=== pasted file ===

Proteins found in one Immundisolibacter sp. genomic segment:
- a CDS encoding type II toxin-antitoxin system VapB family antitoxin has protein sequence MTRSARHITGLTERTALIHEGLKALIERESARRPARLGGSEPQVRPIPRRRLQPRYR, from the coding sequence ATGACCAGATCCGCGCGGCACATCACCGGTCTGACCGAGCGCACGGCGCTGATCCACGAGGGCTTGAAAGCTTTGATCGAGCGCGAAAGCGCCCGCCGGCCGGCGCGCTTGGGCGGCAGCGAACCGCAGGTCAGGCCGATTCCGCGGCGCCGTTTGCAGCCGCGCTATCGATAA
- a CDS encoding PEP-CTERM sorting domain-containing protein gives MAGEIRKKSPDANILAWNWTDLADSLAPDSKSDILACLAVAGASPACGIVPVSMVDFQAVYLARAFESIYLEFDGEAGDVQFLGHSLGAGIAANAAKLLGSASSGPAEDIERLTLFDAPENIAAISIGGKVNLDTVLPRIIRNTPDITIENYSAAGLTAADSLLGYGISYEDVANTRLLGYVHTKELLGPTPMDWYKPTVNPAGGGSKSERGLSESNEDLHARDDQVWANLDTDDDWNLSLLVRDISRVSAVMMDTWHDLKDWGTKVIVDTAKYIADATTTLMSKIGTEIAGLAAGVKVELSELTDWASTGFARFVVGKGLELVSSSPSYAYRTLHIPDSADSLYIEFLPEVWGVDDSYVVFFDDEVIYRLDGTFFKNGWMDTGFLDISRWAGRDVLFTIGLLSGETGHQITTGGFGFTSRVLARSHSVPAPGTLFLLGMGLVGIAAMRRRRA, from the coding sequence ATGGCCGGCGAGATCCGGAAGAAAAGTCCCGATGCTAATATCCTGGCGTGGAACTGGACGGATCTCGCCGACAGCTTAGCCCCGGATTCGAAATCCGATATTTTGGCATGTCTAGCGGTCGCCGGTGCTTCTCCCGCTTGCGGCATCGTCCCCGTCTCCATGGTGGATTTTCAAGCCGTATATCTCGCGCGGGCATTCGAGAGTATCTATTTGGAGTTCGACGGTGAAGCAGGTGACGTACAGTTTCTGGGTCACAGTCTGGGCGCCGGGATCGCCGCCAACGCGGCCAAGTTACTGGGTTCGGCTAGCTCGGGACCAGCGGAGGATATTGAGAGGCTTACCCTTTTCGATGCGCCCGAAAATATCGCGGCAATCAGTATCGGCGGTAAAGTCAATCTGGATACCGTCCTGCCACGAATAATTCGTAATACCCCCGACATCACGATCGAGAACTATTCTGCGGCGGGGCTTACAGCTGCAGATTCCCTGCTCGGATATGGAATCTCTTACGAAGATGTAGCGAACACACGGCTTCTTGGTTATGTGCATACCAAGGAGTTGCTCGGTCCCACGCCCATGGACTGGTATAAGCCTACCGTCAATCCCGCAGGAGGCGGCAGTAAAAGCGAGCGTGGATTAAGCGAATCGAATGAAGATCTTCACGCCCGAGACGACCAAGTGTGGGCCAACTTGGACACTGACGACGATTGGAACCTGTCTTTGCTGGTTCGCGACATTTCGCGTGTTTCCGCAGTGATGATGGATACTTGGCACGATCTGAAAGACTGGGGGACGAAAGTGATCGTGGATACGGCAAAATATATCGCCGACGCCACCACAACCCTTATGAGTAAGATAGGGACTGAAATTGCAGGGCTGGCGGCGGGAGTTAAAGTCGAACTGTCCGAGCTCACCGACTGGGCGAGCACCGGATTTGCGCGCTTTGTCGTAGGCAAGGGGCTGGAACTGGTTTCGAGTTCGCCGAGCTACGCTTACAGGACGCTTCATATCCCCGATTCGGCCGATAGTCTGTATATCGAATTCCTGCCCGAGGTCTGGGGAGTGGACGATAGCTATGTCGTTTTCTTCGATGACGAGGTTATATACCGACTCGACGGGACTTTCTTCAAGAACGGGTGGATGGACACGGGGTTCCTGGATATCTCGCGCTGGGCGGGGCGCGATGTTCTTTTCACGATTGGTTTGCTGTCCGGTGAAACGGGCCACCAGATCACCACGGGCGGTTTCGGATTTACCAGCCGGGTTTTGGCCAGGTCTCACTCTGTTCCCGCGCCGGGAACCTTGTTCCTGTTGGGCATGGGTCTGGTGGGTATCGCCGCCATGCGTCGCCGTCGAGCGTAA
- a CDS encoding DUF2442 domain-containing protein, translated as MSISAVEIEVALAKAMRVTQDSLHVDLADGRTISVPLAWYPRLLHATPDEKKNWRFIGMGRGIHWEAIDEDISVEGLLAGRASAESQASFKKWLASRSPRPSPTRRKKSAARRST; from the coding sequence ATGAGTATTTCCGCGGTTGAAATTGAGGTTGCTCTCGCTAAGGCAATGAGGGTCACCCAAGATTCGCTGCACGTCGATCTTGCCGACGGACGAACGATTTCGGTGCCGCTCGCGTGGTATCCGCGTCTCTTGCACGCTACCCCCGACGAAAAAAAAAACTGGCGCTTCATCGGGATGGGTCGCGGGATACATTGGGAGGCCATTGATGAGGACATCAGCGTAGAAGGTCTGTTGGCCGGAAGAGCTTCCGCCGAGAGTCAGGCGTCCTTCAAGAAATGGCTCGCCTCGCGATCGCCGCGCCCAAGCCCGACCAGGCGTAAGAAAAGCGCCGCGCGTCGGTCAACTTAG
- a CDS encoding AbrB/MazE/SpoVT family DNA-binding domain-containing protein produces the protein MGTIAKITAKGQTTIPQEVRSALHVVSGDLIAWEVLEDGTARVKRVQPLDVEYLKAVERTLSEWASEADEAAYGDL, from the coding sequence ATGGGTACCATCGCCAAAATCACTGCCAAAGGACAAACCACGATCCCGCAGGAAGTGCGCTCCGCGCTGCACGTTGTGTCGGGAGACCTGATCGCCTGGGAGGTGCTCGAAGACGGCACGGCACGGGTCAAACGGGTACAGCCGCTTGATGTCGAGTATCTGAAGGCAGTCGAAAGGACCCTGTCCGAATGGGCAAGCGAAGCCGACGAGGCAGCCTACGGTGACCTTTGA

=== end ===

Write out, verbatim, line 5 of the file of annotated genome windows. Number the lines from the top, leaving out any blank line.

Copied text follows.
- a CDS encoding AbrB/MazE/SpoVT family DNA-binding domain-containing protein produces the protein MGTIAKITAKGQTTIPQEVRSALHVVSGDLIAWEVLEDGTARVKRVQPLDVEYLKAVERTLSEWASEADEAAYGDL, from the coding sequence ATGGGTACCATCGCCAAAATCACTGCCAAAGGACAAACCACGATCCCGCAGGAAGTGCGCTCCGCGCTGCACGTTGTGTCGGGAGACCTGATCGCCTGGGAGGTGCTCGAAGACGGCACGGCACGGGTCAAACGGGTACAGCCGCTTGATGTCGAGTATCTGAAGGCAGTCGAAAGGACCCTGTCCGAATGGGCAAGCGAAGCCGACGAGGCAGCCTACGGTGACCTTTGA